Forty years after the murder of Zanu Chair Cde Herbert Chitepo, a functionary in Ian Smith's colonial establishment has revealed that the same assassin eliminated Zapu's deputy chief Cde Jason Ziyapapa Moyo also attempted to kill President Mugabe.
Ex-British South Africa Police superintendent Mr Peter Stiff in an interview at his home in Johannesburg, South Africa, last week, said Alan "Taffy" Brice planted the car bomb that killed Cde Chitepo.
Brice also provided Mr Stiff with details on how he killed Cde JZ Moyo, and was stopped from detonating a bomb targeting President Mugabe at the 1979 Lancaster House talks that led to Zimbabwe's Independence the following year.
Mr Stiff said he met Brice in South Africa in 1985, and the two were to became close friends.
Brice even showed him some of the explosives that had been primed to kill President Mugabe before the mission was aborted at the last minute.
Mr Stiff – a prolific military historian – first published a book about Brice titled "See You In November" in the 1980s, but he did not name him as the assassin at the time.
He revised the book and included Brice's name and pictures after the killer of Cdes Chitepo and JZ Moyo succumbed to cancer of the oesophagus two years ago.
The 81-year-old Mr Stiff said: "I know that you hear of all these different stories about how (Cde Chitepo) was killed, but I can assure you he was killed by this guy Taffy who was of the British SAS.
"He had left the SAS, come to Rhodesia and CIO got hold of him, and he worked for them. He did things like that. He was an assassin. That's what his job was when he was in the British SAS. There are a lot of people who said it was Robert Mugabe who had him killed. But he didn't: It was nothing to do with him. It was the Rhodesian CIO and the person doing it was Alan Brice who was also known as Taffy."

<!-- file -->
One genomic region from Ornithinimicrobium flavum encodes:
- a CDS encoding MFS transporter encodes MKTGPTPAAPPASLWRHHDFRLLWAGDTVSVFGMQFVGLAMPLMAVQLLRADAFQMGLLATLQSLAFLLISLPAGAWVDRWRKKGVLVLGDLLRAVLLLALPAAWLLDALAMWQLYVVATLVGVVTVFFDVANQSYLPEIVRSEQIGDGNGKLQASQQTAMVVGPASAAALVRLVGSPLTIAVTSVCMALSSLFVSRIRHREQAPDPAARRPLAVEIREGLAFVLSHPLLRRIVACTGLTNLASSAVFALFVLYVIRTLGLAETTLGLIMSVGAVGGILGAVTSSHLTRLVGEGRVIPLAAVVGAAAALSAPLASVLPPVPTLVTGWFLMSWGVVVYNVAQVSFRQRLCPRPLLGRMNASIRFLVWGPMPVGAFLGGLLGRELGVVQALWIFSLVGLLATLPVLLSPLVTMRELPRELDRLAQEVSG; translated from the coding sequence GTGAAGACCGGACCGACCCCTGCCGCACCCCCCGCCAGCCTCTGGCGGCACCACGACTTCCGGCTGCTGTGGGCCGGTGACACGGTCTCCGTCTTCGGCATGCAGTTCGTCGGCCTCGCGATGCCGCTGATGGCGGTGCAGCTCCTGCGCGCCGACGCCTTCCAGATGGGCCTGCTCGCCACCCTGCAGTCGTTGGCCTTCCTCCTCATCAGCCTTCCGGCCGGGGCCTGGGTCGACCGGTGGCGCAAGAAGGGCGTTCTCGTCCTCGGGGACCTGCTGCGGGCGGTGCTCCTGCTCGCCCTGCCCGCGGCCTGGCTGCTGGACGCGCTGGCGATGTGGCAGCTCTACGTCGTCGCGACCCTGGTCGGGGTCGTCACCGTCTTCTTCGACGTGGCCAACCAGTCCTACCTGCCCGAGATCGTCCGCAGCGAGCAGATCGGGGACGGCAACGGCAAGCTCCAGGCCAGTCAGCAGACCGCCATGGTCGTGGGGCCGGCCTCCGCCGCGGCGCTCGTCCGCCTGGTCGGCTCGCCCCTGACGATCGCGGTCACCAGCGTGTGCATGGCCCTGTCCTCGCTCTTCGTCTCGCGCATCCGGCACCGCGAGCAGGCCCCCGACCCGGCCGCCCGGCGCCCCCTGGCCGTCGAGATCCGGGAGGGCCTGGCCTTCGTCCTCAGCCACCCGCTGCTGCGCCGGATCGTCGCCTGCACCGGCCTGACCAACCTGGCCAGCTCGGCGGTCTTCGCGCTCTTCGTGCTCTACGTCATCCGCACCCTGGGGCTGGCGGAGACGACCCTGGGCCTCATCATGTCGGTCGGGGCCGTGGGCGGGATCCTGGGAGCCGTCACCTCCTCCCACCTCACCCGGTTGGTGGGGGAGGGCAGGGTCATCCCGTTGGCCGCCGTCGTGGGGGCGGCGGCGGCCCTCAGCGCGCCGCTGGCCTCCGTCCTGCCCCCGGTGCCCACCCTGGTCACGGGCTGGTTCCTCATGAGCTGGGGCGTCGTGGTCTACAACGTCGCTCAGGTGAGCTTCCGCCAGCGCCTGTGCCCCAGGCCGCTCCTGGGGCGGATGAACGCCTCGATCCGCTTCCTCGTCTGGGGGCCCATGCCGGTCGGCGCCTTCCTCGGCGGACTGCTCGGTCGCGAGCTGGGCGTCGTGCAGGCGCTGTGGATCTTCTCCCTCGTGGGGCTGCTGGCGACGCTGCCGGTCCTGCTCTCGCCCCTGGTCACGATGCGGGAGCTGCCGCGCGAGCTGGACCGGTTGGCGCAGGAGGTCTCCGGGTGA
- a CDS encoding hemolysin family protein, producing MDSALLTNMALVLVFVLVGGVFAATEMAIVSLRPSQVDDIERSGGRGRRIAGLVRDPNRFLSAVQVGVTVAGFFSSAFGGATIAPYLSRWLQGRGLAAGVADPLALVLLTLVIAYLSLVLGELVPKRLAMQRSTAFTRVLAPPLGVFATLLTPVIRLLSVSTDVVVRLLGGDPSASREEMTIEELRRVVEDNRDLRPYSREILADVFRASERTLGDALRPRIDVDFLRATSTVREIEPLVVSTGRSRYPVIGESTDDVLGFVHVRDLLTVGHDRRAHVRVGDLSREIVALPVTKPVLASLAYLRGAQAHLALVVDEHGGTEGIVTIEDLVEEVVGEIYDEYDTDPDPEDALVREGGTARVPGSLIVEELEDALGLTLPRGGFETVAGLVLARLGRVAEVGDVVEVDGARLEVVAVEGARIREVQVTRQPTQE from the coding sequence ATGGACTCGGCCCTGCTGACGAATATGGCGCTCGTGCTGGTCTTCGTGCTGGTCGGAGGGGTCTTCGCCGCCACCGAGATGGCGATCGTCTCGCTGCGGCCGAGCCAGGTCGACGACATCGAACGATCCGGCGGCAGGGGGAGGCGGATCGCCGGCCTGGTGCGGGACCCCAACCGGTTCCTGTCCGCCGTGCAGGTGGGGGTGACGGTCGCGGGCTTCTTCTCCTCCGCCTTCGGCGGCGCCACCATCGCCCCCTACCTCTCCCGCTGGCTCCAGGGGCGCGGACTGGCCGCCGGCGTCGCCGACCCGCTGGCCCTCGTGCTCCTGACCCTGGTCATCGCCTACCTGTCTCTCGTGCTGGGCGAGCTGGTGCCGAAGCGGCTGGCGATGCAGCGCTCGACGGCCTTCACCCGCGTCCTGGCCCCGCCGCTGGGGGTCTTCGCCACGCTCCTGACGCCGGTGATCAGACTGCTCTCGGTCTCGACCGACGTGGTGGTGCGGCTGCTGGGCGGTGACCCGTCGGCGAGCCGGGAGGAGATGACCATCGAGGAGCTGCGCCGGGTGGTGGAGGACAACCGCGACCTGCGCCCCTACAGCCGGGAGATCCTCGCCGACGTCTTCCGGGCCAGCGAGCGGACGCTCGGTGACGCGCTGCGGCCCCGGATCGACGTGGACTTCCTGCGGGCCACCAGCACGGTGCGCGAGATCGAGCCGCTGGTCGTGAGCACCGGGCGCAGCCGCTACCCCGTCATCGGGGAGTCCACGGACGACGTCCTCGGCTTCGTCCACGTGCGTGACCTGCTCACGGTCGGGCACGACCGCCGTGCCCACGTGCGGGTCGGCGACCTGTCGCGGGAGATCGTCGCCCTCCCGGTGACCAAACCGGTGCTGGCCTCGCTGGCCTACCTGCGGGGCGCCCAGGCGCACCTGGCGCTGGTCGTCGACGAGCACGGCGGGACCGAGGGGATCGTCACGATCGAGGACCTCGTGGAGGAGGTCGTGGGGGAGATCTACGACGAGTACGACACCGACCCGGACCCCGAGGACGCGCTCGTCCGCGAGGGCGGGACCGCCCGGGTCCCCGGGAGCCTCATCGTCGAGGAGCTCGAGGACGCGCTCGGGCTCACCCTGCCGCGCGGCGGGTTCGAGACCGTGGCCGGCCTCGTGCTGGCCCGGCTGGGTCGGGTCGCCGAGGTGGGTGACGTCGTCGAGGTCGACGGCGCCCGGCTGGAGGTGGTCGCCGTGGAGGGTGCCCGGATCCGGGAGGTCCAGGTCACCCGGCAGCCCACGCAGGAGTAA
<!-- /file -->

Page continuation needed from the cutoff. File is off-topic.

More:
He continued: "Tongogara and the others were arrested without a reason. They had been set up and so they suffered. It was done, really, by the CIO. He (Chitepo) was the chief of Zanu in Zambia and the CIO knew this. So, they wanted to kill him to break up the organisation. The idea was to disrupt everything that they could. This was how they came to the idea of assassinating him."
Cde Chitepo was killed when a car bomb detonated as he pulled out of his home in Zambia's Chilenje South township with two bodyguards – Cdes Sadat Kufamazuva and Silas Shamiso.
Cde Shamiso and a child who was playing next door were also killed, while Sadat survived.
Zambian authorities mistakenly arrested Cde Chitepo's colleagues, including General Josiah Tongogara – the commander of Zanu's military arm, Zanla – in connection with the murder.
The suspects were later acquitted, and for years the actual assassin remained unknown.
Mr Stiff said Brice was also commissioned to kill President Mugabe during the Lancaster House talks.
Brice reconnoitred the hotel where the President was staying and planted explosives along a route he used frequently in the building.
The ex-SAS man was about to detonate the explosives from a cafe across the street when he received an instruction to abort the mission. Mr Stiff said he never discovered why the plot – which would have plunged Zimbabwe into chaos – was stopped.
"I went around to (Brice's) house and we had a few beers. He was telling me about what he had been doing; all these operations. Some of them seemed a bit far-fetched: He had these explosives, which he took through customs in London.
"I know the customs and immigration in London are very tight. To get weapons or explosives through would be just about impossible. So, I told him so."